That’s a somewhat overly short account of the theological implications of trinitarian (or at least binitarian) theism for morality. But it’s how I came, rather suddenly and unexpectedly, to believe some kind of universal salvation must be true.
Edited to add: those logical connections do not in themselves mean at-least-binitarian theism is true. That question has to be settled one way or another before arriving at the topic of morality.
Tell them that “I Am” sent you. The morality that flows from God is His being, character… He is light, He is love. Jesus is the radiance of the Father’s glory and the exact representation of His nature. There is no way(imo) to separate God from His morality as it is a simple word for “who He is” governing “how He acts”, and that is being transmitted to us and through us because of our relatioship with Him in the True Vine. Love is intrinsicly moral and there is no morality outside of love…God is love.
It is actually the best argument for trinitarianism or bintarianism that I have heard…that the only purpose for being is relationship. Kind of hard to love yourself, so the eternal nature of a relationship between God and Christ at least makes sense within that paradigm. the Spirit being either their union, or the medium of their union and the medium within which all who are gathered into the all in all(or a third person acting in the same way as a medium).
Like particles suspended in a viscous fluid(the Spirit), beings translated out of darkness(behold the earth was without form and void) and into the kingdom of His glorious light(let there be light)- gathered into one, into the all in all.
I would not consider myself a trinitarian in the classic sense of co-equal, co-eternal, co-essential. i believe co-essential is correct, tho…and the esence is love, which means it is the ground of being and is moral in the fact that it is always true in the expression of itself. (No variableness or shadow of turning- God is light and in Him there is no darkness).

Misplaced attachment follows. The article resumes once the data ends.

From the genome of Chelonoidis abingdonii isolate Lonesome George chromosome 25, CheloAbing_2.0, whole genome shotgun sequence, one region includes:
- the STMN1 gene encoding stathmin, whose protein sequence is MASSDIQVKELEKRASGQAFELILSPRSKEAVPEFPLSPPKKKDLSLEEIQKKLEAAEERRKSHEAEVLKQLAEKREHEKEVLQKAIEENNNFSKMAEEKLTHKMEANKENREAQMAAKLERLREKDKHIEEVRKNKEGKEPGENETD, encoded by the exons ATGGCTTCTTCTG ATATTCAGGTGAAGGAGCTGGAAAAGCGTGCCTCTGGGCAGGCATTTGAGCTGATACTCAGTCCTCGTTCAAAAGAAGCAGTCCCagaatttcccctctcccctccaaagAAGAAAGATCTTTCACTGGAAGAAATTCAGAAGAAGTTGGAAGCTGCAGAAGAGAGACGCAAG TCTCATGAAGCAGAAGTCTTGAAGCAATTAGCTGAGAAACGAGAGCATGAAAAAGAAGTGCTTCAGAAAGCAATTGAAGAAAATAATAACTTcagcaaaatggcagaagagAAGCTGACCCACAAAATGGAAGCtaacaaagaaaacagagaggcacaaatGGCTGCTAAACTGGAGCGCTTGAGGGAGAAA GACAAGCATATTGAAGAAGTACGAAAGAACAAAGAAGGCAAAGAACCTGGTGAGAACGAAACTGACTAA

But, what is it to God that we freely choose him? Think about this for a minute. Does God need our praise? Does it ‘make his day’ when we freely choose him? If so, doesn’t that mean He is seeking his own? This is quite a paradox, in my opinion. If God is truly not needing of anything, then what is it to him if a bunch of pathetic creatures like us worship him? I could care less if a dog worshipped me. We are far less than Dogs in comparison.
Now, it might make my day to see my dog happy and pain free. But not for my sake, though, for his. Still, I don’t see how free will would play into that type of thing.
Edit ** For the actual topic. If God said that evil is good and good is evil, God would be wrong. He might still be a God, but I doubt that even. Evil itself cannot continue to exist forever. At some point it will self destruct. Kind of like our society… Someone wanted to know about what would happen if we had a Holodeck. We would have a destitute population who continually thinks and does evil and fulfills their evil desires in their Holodeck. Pretty soon VR tech is going to be out and we will be fat lazy slobs watching VR type programs that are more than likely based on evil desires. We won’t go outside, we will all be addicts. We already our, to our cell phones, computers, etc… Imagine how much more when technology will be implanted and even more integrated into our lives.
I am not doom and gloom, but on this matter, I honestly don’t see how we will climb out of this debauchery we are currently living in, and each year we are heading into more and more of it. 1st world nations are getting fatter, lazier, dumber, lacking self control, fear mongering, warmongering… Not sure how anyone can’t see how pathetic we have become without God [That is, we rejecting God via our morality, not that he rejects us]. Still, there is hope, so long as Christ reigns.
He told them still another parable: “The kingdom of heaven is like yeast that a woman took and mixed into about sixty pounds of flour until it worked all through the dough.”
New Living Translation
Jesus also used this illustration: “The Kingdom of Heaven is like the yeast a woman used in making bread. Even though she put only a little yeast in three measures of flour, it permeated every part of the dough.”
English Standard Version
He told them another parable. “The kingdom of heaven is like leaven that a woman took and hid in three measures of flour, till it was all leavened.”
God has hidden the yeast in the dough of the world and He is kneading it into the dough until it is leavened throughout…